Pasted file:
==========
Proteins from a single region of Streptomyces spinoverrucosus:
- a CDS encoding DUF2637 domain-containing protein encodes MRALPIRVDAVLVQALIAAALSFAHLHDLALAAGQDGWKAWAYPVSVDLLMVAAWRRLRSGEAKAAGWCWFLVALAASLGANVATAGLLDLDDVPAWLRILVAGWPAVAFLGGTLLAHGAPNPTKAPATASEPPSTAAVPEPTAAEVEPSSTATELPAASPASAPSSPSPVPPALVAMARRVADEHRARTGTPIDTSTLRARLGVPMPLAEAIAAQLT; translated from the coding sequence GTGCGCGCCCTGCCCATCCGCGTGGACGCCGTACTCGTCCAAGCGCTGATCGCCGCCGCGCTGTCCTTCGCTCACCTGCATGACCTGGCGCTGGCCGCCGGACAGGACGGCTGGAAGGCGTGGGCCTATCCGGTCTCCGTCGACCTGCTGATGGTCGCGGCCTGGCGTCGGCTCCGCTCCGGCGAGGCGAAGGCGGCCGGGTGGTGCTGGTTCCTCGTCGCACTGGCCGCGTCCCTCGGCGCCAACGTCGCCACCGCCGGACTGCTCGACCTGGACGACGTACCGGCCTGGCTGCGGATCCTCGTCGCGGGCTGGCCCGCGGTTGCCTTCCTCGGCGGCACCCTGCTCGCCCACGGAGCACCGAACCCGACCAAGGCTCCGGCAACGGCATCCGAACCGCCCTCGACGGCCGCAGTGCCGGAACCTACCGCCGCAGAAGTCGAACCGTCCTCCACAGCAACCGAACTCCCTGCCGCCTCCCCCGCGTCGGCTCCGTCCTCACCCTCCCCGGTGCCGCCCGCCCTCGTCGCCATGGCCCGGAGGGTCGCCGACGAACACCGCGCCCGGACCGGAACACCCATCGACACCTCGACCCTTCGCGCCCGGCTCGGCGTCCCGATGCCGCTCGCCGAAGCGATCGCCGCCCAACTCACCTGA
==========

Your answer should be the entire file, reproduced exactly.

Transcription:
Proteins from a single region of Streptomyces spinoverrucosus:
- a CDS encoding DUF2637 domain-containing protein encodes MRALPIRVDAVLVQALIAAALSFAHLHDLALAAGQDGWKAWAYPVSVDLLMVAAWRRLRSGEAKAAGWCWFLVALAASLGANVATAGLLDLDDVPAWLRILVAGWPAVAFLGGTLLAHGAPNPTKAPATASEPPSTAAVPEPTAAEVEPSSTATELPAASPASAPSSPSPVPPALVAMARRVADEHRARTGTPIDTSTLRARLGVPMPLAEAIAAQLT; translated from the coding sequence GTGCGCGCCCTGCCCATCCGCGTGGACGCCGTACTCGTCCAAGCGCTGATCGCCGCCGCGCTGTCCTTCGCTCACCTGCATGACCTGGCGCTGGCCGCCGGACAGGACGGCTGGAAGGCGTGGGCCTATCCGGTCTCCGTCGACCTGCTGATGGTCGCGGCCTGGCGTCGGCTCCGCTCCGGCGAGGCGAAGGCGGCCGGGTGGTGCTGGTTCCTCGTCGCACTGGCCGCGTCCCTCGGCGCCAACGTCGCCACCGCCGGACTGCTCGACCTGGACGACGTACCGGCCTGGCTGCGGATCCTCGTCGCGGGCTGGCCCGCGGTTGCCTTCCTCGGCGGCACCCTGCTCGCCCACGGAGCACCGAACCCGACCAAGGCTCCGGCAACGGCATCCGAACCGCCCTCGACGGCCGCAGTGCCGGAACCTACCGCCGCAGAAGTCGAACCGTCCTCCACAGCAACCGAACTCCCTGCCGCCTCCCCCGCGTCGGCTCCGTCCTCACCCTCCCCGGTGCCGCCCGCCCTCGTCGCCATGGCCCGGAGGGTCGCCGACGAACACCGCGCCCGGACCGGAACACCCATCGACACCTCGACCCTTCGCGCCCGGCTCGGCGTCCCGATGCCGCTCGCCGAAGCGATCGCCGCCCAACTCACCTGA